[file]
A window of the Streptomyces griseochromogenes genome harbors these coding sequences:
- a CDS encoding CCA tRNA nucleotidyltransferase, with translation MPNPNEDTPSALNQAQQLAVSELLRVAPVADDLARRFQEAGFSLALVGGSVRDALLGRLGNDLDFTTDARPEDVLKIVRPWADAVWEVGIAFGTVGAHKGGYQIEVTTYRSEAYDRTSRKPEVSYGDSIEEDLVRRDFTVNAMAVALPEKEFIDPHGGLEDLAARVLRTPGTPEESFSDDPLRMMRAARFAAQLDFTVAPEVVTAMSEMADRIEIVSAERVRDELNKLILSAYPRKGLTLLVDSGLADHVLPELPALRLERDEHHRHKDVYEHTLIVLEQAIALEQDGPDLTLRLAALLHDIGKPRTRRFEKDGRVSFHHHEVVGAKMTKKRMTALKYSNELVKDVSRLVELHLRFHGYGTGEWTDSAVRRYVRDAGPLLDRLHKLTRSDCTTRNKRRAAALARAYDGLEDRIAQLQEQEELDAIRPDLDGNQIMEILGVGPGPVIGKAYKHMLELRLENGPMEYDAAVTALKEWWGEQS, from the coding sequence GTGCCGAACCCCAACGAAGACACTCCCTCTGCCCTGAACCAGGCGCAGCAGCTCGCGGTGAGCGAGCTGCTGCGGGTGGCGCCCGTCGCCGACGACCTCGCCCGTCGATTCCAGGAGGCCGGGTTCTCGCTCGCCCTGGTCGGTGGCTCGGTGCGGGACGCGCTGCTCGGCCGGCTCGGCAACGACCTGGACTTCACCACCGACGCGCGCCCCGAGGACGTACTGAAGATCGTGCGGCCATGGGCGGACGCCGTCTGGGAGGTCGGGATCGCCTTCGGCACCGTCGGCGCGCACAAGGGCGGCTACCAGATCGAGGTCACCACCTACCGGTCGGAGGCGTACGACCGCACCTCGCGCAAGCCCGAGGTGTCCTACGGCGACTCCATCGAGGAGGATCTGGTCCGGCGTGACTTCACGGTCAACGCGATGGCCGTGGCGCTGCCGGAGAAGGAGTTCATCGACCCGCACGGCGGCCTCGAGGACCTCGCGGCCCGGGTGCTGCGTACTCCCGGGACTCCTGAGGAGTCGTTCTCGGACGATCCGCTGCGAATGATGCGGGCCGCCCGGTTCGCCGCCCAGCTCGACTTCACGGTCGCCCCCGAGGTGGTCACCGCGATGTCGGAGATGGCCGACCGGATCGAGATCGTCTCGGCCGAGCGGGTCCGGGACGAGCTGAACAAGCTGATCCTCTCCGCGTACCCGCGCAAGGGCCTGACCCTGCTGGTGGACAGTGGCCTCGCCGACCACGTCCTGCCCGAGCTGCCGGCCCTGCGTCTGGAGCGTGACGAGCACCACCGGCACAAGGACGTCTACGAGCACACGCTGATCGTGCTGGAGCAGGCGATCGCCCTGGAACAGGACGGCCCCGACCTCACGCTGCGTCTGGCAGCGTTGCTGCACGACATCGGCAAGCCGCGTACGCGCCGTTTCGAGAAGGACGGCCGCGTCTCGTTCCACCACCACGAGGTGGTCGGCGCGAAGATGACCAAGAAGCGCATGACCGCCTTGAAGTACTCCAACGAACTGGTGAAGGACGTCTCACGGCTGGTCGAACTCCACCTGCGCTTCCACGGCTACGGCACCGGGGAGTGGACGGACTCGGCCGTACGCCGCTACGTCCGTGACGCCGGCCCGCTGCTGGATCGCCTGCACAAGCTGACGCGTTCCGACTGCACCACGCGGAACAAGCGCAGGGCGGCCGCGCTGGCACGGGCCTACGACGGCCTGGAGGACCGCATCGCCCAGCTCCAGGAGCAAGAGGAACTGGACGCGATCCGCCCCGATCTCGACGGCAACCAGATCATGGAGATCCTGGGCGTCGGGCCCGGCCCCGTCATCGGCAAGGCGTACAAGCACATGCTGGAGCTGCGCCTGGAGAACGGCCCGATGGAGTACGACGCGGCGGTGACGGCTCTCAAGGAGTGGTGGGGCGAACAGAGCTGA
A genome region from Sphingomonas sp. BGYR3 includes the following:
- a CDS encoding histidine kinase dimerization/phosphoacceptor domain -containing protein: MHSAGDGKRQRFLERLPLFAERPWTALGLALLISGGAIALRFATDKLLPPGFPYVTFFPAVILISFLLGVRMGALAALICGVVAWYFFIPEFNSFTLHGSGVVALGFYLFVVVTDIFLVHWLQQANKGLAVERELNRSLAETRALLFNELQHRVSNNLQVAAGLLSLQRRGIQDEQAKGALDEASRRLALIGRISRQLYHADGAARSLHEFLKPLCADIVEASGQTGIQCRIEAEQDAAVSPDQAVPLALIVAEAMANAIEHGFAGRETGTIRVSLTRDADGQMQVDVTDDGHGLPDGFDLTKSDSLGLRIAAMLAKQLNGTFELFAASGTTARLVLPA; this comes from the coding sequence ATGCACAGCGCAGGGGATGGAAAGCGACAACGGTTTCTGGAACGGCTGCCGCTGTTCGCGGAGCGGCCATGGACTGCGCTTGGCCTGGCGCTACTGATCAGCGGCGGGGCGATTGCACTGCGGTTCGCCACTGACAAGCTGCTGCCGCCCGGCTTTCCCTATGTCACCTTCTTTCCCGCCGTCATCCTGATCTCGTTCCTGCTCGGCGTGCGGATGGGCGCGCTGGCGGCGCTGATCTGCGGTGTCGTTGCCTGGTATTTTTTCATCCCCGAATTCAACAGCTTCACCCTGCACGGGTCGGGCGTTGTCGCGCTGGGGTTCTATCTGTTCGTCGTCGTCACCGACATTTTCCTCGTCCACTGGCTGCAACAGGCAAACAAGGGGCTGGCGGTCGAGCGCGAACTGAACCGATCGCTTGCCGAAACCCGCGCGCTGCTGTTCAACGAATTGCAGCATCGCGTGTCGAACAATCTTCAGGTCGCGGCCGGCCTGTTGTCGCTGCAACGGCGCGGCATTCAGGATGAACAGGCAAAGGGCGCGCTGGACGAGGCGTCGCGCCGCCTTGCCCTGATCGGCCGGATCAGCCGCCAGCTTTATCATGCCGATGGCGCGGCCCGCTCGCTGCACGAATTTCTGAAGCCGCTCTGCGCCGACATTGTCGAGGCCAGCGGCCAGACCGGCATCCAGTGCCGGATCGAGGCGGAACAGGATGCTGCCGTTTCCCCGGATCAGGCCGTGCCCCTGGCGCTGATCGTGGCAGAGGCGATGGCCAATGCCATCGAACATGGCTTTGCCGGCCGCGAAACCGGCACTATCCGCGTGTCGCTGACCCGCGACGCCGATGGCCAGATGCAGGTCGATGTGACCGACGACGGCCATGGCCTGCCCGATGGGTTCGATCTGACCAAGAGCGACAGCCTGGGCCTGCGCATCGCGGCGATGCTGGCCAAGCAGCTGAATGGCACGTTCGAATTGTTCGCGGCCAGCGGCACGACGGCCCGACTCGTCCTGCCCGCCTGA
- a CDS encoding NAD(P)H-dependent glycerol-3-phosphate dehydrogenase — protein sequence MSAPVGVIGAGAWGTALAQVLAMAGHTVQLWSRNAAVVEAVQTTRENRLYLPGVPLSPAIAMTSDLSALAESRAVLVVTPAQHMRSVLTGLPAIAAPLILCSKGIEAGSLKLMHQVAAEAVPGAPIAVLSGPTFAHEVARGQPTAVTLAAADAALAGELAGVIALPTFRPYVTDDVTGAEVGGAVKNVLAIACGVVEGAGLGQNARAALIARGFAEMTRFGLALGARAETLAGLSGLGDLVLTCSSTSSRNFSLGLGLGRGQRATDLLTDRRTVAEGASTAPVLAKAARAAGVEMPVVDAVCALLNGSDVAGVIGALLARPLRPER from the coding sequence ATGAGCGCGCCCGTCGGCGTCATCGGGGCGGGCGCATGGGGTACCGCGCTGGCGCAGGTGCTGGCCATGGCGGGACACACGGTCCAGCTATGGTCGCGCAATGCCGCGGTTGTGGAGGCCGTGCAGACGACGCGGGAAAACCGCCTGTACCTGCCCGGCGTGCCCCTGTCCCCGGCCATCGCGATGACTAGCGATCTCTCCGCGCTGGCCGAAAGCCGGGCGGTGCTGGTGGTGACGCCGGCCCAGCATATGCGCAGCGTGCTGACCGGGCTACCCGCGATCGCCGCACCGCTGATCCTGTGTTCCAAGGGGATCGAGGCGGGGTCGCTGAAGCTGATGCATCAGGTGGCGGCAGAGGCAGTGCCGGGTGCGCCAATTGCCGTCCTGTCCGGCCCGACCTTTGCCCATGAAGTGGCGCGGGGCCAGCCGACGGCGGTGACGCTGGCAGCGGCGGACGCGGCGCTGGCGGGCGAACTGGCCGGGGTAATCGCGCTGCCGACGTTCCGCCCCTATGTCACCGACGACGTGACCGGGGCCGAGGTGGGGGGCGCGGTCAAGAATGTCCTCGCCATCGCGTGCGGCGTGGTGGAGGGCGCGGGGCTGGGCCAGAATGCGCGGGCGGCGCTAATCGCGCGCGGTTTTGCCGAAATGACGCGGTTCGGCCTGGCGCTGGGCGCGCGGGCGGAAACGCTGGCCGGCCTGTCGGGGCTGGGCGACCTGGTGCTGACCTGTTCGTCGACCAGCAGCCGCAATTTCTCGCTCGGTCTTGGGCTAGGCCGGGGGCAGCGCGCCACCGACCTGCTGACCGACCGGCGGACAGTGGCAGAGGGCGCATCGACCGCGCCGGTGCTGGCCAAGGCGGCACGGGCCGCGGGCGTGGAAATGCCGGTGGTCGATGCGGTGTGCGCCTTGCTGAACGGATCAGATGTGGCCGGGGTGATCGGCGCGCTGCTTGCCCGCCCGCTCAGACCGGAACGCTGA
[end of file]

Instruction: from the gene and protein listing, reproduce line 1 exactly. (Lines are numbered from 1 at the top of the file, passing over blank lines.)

A window of the Streptomyces griseochromogenes genome harbors these coding sequences: